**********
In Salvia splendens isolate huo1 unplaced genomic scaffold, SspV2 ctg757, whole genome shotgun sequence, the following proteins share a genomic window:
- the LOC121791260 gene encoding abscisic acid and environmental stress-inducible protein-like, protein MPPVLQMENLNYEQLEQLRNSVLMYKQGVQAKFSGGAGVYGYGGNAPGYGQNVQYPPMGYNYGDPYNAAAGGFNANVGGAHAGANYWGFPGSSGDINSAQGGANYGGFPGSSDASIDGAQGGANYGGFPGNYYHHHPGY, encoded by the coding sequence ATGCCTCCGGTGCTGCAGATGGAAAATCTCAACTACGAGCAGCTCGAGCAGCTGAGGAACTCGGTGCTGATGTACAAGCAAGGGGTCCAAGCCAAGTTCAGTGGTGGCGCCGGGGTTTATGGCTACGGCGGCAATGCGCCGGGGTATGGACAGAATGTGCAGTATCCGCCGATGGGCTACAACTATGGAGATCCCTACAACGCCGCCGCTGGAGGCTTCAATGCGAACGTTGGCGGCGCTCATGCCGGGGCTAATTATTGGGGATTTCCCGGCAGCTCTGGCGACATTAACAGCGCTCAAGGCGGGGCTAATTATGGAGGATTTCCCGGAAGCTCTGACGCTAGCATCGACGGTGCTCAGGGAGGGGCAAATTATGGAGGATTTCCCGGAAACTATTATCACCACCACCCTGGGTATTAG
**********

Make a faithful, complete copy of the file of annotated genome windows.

In Salvia splendens isolate huo1 unplaced genomic scaffold, SspV2 ctg757, whole genome shotgun sequence, the following proteins share a genomic window:
- the LOC121791260 gene encoding abscisic acid and environmental stress-inducible protein-like, protein MPPVLQMENLNYEQLEQLRNSVLMYKQGVQAKFSGGAGVYGYGGNAPGYGQNVQYPPMGYNYGDPYNAAAGGFNANVGGAHAGANYWGFPGSSGDINSAQGGANYGGFPGSSDASIDGAQGGANYGGFPGNYYHHHPGY, encoded by the coding sequence ATGCCTCCGGTGCTGCAGATGGAAAATCTCAACTACGAGCAGCTCGAGCAGCTGAGGAACTCGGTGCTGATGTACAAGCAAGGGGTCCAAGCCAAGTTCAGTGGTGGCGCCGGGGTTTATGGCTACGGCGGCAATGCGCCGGGGTATGGACAGAATGTGCAGTATCCGCCGATGGGCTACAACTATGGAGATCCCTACAACGCCGCCGCTGGAGGCTTCAATGCGAACGTTGGCGGCGCTCATGCCGGGGCTAATTATTGGGGATTTCCCGGCAGCTCTGGCGACATTAACAGCGCTCAAGGCGGGGCTAATTATGGAGGATTTCCCGGAAGCTCTGACGCTAGCATCGACGGTGCTCAGGGAGGGGCAAATTATGGAGGATTTCCCGGAAACTATTATCACCACCACCCTGGGTATTAG